Punto in Aria
Punto in aria (literally “stitch in air”) is an early form of needle lace, devised in Italy. It is considered the first true lace because it was the first meant to be stitched alone, and not first onto a woven fabric.
It is a closely related needle lace to reticella, and their designs have many similarities when compared side-by-side. However, the punto in aria was an important improvement on the reticella method, and was a breakthrough in needle lace design
The reticella was the design that was the catalyst of the transition between fabrics made into lace by subtracting threads after needling, and lace made from scratch without fabric support. The reticella design required one to draw out threads after stitching onto fabric. As that design evolved, an increasing number of threads required withdrawing. Eventually, so many threads were drawn-out that the foundation became very flimsy and lace makers devised a new framework that did not require original foundation fabric. This was came to be known as punto in aria.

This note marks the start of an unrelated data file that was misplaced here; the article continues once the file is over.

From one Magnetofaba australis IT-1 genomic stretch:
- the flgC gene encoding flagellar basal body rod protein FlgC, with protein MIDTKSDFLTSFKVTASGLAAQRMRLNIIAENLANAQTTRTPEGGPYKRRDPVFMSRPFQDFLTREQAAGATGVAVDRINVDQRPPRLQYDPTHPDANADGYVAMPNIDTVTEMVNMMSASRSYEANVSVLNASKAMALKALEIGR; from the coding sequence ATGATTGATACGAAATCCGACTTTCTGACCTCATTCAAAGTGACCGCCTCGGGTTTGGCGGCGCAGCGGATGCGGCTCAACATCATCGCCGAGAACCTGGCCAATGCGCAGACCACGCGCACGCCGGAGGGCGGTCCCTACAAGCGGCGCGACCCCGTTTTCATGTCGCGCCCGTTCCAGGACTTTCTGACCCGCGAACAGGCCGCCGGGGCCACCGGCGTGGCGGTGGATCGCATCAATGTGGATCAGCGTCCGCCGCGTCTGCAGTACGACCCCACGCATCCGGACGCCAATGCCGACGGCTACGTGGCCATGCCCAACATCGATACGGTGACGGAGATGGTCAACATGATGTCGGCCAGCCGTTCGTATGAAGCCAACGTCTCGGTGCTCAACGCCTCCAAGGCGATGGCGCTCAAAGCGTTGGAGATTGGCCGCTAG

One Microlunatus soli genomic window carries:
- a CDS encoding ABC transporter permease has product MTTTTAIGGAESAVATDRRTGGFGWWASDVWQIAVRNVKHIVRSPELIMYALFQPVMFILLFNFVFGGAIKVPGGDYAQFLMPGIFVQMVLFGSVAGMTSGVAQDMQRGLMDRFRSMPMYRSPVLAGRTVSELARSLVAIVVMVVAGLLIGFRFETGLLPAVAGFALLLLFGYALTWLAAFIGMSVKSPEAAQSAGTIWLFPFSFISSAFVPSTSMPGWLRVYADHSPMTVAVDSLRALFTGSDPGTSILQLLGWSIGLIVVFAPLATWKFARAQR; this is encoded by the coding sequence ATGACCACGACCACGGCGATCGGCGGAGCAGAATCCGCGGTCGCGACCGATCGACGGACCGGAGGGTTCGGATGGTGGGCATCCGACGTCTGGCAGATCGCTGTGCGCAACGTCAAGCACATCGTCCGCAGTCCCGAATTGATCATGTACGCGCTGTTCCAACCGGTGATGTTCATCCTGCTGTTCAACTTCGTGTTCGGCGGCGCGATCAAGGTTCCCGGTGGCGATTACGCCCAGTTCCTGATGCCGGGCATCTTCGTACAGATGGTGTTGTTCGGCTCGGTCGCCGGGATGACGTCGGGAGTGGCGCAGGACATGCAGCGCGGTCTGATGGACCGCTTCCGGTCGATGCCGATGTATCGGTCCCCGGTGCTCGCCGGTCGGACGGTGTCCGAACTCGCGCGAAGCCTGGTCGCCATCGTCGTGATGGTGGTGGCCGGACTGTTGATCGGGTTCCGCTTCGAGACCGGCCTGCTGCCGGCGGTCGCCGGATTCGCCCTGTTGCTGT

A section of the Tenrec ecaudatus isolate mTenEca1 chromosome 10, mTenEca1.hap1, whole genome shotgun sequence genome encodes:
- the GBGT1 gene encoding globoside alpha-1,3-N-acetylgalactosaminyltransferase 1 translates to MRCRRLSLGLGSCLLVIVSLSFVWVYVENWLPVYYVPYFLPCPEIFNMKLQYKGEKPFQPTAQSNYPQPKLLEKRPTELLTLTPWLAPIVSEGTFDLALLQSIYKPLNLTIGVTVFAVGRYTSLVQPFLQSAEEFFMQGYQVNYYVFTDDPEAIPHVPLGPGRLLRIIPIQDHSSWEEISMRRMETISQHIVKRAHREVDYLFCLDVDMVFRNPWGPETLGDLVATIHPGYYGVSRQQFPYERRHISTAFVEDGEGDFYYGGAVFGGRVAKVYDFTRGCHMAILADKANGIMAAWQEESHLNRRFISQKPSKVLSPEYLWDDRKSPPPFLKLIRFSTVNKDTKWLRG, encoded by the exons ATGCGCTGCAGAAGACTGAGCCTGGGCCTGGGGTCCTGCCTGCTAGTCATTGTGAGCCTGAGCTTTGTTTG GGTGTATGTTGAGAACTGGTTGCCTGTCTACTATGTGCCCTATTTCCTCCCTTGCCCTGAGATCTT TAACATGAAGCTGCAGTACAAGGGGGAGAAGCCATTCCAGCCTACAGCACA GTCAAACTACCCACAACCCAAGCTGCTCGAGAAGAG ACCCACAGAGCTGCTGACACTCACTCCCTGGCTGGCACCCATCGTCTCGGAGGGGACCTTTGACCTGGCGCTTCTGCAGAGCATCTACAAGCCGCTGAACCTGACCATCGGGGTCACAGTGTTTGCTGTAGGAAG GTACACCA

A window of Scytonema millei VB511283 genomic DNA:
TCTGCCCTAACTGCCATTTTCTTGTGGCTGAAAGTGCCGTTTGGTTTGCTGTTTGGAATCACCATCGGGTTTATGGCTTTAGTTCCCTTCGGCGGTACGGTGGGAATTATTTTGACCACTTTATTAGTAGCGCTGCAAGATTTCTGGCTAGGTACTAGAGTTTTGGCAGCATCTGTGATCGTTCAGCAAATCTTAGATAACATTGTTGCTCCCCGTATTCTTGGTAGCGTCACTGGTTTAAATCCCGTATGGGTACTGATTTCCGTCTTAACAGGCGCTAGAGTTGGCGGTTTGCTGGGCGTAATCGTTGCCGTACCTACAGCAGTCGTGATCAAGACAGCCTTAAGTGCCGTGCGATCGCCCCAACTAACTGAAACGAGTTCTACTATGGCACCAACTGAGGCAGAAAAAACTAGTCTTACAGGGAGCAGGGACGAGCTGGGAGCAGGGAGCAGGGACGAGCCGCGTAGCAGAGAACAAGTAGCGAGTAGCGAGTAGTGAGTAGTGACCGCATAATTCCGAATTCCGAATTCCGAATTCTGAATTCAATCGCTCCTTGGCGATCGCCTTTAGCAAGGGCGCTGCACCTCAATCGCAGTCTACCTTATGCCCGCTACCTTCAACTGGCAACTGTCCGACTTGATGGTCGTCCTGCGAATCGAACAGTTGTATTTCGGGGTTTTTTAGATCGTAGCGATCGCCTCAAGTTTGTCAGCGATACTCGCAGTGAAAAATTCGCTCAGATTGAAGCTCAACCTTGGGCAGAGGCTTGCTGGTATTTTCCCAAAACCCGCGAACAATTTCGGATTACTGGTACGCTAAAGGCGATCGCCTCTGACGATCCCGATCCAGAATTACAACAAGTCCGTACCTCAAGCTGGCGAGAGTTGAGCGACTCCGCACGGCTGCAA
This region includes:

Punto in aria retains many of the characteristics of reticella but also is able to go beyond the geometric framework. The lace makers devised a linen and parchment base for their work. This base consisted of two or three layers of fabric with the parchment pattern on top. The layers were then basted together. The pattern was then lain over with a gimp which was basted down through the pattern and layers of support fabric. When the lace was finished, the basting stitches were cut between the layers thus leaving only the Lace.
|This textile arts article is a stub. You can help Wikipedia by expanding it.|